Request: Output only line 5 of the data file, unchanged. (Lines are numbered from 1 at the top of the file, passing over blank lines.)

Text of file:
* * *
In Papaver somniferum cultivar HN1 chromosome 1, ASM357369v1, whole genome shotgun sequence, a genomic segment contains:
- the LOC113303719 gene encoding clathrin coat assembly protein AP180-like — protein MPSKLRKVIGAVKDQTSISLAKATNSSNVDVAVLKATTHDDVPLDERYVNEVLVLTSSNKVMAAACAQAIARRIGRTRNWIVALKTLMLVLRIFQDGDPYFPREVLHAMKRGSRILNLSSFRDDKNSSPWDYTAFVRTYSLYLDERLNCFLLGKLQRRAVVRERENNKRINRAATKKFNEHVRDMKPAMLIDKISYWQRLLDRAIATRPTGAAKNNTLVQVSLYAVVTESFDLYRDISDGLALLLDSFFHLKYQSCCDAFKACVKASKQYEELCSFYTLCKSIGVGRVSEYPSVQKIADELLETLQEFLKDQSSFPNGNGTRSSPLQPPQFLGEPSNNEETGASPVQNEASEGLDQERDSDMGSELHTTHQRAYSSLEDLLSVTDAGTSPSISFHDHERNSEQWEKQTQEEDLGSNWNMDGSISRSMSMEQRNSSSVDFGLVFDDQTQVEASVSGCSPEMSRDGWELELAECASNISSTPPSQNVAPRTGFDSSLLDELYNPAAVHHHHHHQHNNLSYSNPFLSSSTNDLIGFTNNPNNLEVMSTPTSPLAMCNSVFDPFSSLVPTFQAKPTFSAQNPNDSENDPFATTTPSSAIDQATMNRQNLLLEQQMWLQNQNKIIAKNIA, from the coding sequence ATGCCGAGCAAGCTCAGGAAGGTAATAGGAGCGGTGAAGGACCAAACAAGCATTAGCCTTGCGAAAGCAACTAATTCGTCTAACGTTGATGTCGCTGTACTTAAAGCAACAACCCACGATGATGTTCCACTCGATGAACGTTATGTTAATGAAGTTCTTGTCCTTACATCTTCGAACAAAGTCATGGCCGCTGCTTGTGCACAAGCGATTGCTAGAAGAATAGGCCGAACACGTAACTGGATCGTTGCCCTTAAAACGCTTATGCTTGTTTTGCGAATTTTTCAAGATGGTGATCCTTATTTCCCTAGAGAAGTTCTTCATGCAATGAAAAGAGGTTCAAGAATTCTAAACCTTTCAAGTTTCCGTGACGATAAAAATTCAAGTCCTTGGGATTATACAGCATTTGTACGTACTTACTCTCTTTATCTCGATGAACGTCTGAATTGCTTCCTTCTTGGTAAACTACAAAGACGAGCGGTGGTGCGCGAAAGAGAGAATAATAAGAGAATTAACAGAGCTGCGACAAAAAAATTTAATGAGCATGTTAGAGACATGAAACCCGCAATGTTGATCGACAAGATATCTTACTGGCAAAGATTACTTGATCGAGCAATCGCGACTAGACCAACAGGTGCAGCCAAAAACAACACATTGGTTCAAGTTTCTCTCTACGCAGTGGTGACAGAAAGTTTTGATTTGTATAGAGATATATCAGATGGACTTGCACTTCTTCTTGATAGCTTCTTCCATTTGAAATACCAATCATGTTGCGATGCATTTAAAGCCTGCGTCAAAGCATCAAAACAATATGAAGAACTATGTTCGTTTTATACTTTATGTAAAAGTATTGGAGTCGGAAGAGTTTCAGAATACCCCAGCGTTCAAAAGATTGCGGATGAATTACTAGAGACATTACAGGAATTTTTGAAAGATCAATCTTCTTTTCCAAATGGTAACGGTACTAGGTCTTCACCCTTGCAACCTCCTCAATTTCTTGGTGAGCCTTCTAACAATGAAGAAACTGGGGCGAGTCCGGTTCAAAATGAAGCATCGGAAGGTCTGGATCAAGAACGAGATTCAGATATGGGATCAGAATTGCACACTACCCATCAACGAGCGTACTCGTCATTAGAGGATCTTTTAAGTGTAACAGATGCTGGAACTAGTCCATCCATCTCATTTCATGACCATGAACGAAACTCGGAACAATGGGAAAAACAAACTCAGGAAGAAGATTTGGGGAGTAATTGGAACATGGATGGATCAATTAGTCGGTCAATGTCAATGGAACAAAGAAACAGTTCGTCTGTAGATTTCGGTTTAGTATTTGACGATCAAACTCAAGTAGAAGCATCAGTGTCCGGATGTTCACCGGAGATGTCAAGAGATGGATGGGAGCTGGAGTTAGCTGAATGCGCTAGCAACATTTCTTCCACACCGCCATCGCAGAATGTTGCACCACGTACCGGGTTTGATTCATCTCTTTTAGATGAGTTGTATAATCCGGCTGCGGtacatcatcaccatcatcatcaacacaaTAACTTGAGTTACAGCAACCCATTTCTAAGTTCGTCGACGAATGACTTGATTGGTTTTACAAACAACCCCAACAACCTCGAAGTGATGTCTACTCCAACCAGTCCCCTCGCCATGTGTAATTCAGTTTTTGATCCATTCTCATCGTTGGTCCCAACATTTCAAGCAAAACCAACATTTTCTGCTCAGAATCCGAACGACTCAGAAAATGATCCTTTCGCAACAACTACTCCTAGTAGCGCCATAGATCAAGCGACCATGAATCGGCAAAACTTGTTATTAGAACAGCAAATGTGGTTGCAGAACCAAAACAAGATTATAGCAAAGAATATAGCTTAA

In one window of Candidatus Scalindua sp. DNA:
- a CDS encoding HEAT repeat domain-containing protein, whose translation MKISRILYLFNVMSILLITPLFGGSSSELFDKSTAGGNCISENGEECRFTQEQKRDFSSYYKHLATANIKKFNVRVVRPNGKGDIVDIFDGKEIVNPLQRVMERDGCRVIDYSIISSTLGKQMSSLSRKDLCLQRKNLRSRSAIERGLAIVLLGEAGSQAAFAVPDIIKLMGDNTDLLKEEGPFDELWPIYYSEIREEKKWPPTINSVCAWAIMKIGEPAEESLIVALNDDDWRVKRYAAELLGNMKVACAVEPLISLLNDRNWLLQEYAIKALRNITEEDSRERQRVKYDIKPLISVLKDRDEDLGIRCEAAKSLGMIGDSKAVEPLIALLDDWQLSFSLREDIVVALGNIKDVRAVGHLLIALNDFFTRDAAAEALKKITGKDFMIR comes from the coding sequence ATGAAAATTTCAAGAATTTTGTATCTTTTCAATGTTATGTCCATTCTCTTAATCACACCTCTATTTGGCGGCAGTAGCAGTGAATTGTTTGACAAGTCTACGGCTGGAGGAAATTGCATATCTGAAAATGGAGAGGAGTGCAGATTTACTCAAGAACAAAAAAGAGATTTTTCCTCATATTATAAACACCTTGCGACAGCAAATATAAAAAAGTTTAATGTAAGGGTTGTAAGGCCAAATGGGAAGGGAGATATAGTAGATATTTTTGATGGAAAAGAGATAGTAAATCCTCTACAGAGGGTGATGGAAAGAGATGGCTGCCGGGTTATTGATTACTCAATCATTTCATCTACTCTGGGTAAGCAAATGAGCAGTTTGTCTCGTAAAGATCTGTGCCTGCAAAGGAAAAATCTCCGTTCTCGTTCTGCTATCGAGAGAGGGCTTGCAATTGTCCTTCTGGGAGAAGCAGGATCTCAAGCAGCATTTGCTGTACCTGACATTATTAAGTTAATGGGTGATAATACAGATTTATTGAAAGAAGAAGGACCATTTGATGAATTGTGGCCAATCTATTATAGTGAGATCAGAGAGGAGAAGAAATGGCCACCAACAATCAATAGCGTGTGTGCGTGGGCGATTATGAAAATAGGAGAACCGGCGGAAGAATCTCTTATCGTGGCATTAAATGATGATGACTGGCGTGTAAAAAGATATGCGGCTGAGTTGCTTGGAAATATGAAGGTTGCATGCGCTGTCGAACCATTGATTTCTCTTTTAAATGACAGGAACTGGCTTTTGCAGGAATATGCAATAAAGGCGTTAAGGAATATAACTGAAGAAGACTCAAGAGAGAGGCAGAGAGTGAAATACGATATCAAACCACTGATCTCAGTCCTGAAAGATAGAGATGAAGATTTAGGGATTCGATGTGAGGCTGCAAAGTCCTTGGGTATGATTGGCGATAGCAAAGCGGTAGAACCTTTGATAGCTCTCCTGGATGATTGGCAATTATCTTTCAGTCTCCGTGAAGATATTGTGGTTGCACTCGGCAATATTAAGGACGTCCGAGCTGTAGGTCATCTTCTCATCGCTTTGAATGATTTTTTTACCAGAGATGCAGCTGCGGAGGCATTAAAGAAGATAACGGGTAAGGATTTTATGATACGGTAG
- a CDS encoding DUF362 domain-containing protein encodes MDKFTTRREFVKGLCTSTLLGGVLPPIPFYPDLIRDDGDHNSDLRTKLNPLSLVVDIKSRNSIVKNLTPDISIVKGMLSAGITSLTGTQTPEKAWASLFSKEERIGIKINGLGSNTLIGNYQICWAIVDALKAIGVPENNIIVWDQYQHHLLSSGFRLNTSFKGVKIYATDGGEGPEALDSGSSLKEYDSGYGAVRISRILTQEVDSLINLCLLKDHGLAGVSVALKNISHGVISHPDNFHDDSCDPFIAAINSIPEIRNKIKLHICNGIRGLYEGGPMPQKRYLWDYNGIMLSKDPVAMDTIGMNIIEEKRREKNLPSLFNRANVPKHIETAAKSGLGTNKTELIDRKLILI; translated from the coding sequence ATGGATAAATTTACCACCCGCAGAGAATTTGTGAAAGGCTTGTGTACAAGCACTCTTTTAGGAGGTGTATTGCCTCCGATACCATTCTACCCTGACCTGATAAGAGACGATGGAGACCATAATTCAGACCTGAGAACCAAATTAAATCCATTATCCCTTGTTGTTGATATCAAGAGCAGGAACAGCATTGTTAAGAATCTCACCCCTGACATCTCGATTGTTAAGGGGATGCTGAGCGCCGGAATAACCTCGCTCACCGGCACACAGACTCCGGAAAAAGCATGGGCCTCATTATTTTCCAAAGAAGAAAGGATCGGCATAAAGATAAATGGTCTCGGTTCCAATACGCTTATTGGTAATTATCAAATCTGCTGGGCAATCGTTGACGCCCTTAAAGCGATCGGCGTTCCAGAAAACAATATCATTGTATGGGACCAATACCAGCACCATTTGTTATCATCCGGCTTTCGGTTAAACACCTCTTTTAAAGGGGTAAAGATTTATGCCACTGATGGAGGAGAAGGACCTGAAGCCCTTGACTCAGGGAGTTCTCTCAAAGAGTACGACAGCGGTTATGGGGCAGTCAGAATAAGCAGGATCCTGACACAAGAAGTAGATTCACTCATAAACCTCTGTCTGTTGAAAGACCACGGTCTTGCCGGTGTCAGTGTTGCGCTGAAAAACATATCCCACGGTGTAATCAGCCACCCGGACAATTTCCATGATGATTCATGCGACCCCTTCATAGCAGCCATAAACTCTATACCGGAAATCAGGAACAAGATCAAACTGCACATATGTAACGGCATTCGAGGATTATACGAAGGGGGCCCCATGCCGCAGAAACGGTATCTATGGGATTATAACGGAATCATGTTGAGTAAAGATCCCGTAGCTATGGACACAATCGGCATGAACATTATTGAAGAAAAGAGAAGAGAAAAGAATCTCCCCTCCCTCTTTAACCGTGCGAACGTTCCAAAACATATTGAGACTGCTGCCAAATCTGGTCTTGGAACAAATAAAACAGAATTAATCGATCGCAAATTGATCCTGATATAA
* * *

- a CDS encoding DUF362 domain-containing protein encodes MDKFTTRREFVKGLCTSTLLGGVLPPIPFYPDLIRDDGDHNSDLRTKLNPLSLVVDIKSRNSIVKNLTPDISIVKGMLSAGITSLTGTQTPEKAWASLFSKEERIGIKINGLGSNTLIGNYQICWAIVDALKAIGVPENNIIVWDQYQHHLLSSGFRLNTSFKGVKIYATDGGEGPEALDSGSSLKEYDSGYGAVRISRILTQEVDSLINLCLLKDHGLAGVSVALKNISHGVISHPDNFHDDSCDPFIAAINSIPEIRNKIKLHICNGIRGLYEGGPMPQKRYLWDYNGIMLSKDPVAMDTIGMNIIEEKRREKNLPSLFNRANVPKHIETAAKSGLGTNKTELIDRKLILI; translated from the coding sequence ATGGATAAATTTACCACCCGCAGAGAATTTGTGAAAGGCTTGTGTACAAGCACTCTTTTAGGAGGTGTATTGCCTCCGATACCATTCTACCCTGACCTGATAAGAGACGATGGAGACCATAATTCAGACCTGAGAACCAAATTAAATCCATTATCCCTTGTTGTTGATATCAAGAGCAGGAACAGCATTGTTAAGAATCTCACCCCTGACATCTCGATTGTTAAGGGGATGCTGAGCGCCGGAATAACCTCGCTCACCGGCACACAGACTCCGGAAAAAGCATGGGCCTCATTATTTTCCAAAGAAGAAAGGATCGGCATAAAGATAAATGGTCTCGGTTCCAATACGCTTATTGGTAATTATCAAATCTGCTGGGCAATCGTTGACGCCCTTAAAGCGATCGGCGTTCCAGAAAACAATATCATTGTATGGGACCAATACCAGCACCATTTGTTATCATCCGGCTTTCGGTTAAACACCTCTTTTAAAGGGGTAAAGATTTATGCCACTGATGGAGGAGAAGGACCTGAAGCCCTTGACTCAGGGAGTTCTCTCAAAGAGTACGACAGCGGTTATGGGGCAGTCAGAATAAGCAGGATCCTGACACAAGAAGTAGATTCACTCATAAACCTCTGTCTGTTGAAAGACCACGGTCTTGCCGGTGTCAGTGTTGCGCTGAAAAACATATCCCACGGTGTAATCAGCCACCCGGACAATTTCCATGATGATTCATGCGACCCCTTCATAGCAGCCATAAACTCTATACCGGAAATCAGGAACAAGATCAAACTGCACATATGTAACGGCATTCGAGGATTATACGAAGGGGGCCCCATGCCGCAGAAACGGTATCTATGGGATTATAACGGAATCATGTTGAGTAAAGATCCCGTAGCTATGGACACAATCGGCATGAACATTATTGAAGAAAAGAGAAGAGAAAAGAATCTCCCCTCCCTCTTTAACCGTGCGAACGTTCCAAAACATATTGAGACTGCTGCCAAATCTGGTCTTGGAACAAATAAAACAGAATTAATCGATCGCAAATTGATCCTGATATAA